Times’ William Montalbano Dies


William D. Montalbano, a prize-winning Los Angeles Times reporter whose 38-year career spanned most of the globe and produced some of the wittiest and most elegant foreign correspondence of his era, died Thursday of a heart attack. He was 57.

Montalbano, The Times’ London bureau chief, collapsed on a street near his home.

“He had just had a bagel and all his kids bummed money off of him. Then he left for work,” said his wife, Rosanna. “He was walking through his favorite market when he just dropped to the ground. By the time the paramedics arrived, there was no heart activity. He didn’t feel any pain.”

In a career that took him to more than 100 countries on assignments including wars on three continents, two papal conclaves and the gamut of human achievement and foibles, Montalbano lived and wrote with a vitality admired and envied by his colleagues.


As his stories demonstrated, Montalbano had a way with words and a way with people, talents that combined to provide readers with distinctive reporting that stirred emotions and informed minds.

“Bill Montalbano was one of the most gifted foreign correspondents of our generation,” said Michael Parks, Times editor and senior vice president. “Bill had a keen eye for a story, and he found them all over Latin America, China and Europe. He wrote with a distinct style and great verve. And he believed that journalism was both very serious--essential for our democracy--and a lot of fun.”

Montalbano also had an incredible ability to write fast and well, to make a deadline and not miss the point. He was awakened at 1 a.m. in London last Aug. 31, and told that Britain’s Princess Diana might be dying in Paris after an automobile accident.

He had 40 minutes to make the first edition.

Montalbano made the deadline, rewrote the story twice in the next six hours and the next week produced, under pressure, a dozen outstanding stories. Just last week, he won a Times editorial award for his “tour de force of pure writing” in covering the princess’ death.

His dispatches for The Times, where he had worked since 1983, and the Miami Herald earned him more than a dozen awards.

“Bill was a correspondent of enormous talents who approached his work with zest and fun, with a sense of discovery and adventure, but also with great care for accuracy, fairness and language,” said Simon K.C. Li, The Times’ foreign editor. “His stories made distant events and issues real and immediate. His very distinctive voice was eloquent and compassionate; it lent grace, class and sophistication to the pages of The Times.”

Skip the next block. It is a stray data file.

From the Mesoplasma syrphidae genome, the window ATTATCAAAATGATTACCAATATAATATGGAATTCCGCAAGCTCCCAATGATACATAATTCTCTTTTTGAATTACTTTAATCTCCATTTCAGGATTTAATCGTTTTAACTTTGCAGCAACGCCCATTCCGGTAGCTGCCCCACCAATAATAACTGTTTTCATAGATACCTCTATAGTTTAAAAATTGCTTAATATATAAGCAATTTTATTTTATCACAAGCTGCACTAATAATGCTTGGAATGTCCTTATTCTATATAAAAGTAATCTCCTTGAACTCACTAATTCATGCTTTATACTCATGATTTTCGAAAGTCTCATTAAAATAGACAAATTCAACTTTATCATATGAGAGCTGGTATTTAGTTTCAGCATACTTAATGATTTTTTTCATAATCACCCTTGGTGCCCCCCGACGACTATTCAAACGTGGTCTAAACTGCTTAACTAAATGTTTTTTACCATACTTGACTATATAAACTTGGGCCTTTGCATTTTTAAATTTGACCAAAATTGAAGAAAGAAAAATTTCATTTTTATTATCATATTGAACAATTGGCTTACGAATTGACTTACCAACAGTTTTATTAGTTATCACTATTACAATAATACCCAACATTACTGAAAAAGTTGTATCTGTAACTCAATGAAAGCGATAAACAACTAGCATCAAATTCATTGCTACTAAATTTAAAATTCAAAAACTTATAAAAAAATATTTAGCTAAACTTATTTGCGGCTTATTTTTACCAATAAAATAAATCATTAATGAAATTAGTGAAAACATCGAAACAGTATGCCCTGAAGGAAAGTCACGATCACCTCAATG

Montalbano broke into journalism as a reporter for the Newark (N.J.) Star-Ledger. He first worked abroad in 1964 as a reporter for the Buenos Aires Herald in Argentina.

In 1967, he joined the Miami Herald as a Latin America correspondent and later held several editing positions. He also served as the paper’s bureau chief in Beijing. At The Times, he was bureau chief in San Salvador, Buenos Aires, Rome and London.

Along the way, he turned more than his share of memorable phrases. A string of fatalities among foreign tourists who collapsed after overeating in China became “death by duck” in one Montalbano report.

He wrote about an English homemaker who came across the grave of a Sioux chief and led a crusade to have his remains returned home; about how American concert pianist Dorothy Eustis ended up as a mute and bedridden mystery woman in Venice until adoring Italians came to her aid. But his storytelling gifts were evident in even the briefest of dispatches.

Above all, he was a stylist--a man who sharpened his prose with what Juan Tamayo, a Miami Herald colleague, called “slashing verbs . . . clean and elegant.”

“His love for the language was unforgettable,” said Carl Hiaasen, another Herald colleague. “The care he took for every adjective, metaphor and transition is something damn few writers in our business care about. It leapt out at you off a newspaper page.


Hiaasen and Montalbano co-authored three crime novels, and Montalbano wrote two works of fiction on his own, “The Sinners of San Ramon” and “Basilica.” The latter, to be published in January by G.P. Putnam’s Sons, is described by its editor as an “ecclesiastical thriller” about a Latin American pope and draws on the author’s experience in seven years as a Vatican correspondent.

Montalbano was a rumpled, larger-than-life man with a gruff manner, whom colleagues remembered more as a sensitive, caring friend who took pride in mentoring younger reporters and arranging papal blessings for children.

“To some, he came across as a Hemingway-esque kind of figure, but in fact, he was devoted to his family and was a pussycat at heart,” said Tyler Marshall, a Times contemporary now in the paper’s Washington bureau.

Montalbano once described himself on a resume as “bearded, balding, nearsighted and rotund but a doting husband and a wonderful father.”

He is survived by his wife and their three children--Tiva, 18, Teya, 16, and Daniel, 14; two grown children from a previous marriage, Andrea, a producer for NBC’s “Today Show,” and Dennis, a Northern California lawyer; and a grandson.

“We should all be so lucky as to die on a beautiful sunny day in London at a favorite open-air market,” said Rosanna.


Boudreaux is The Times’ Rome bureau chief. Former Foreign Editor Shuster is now senior consulting editor of The Times.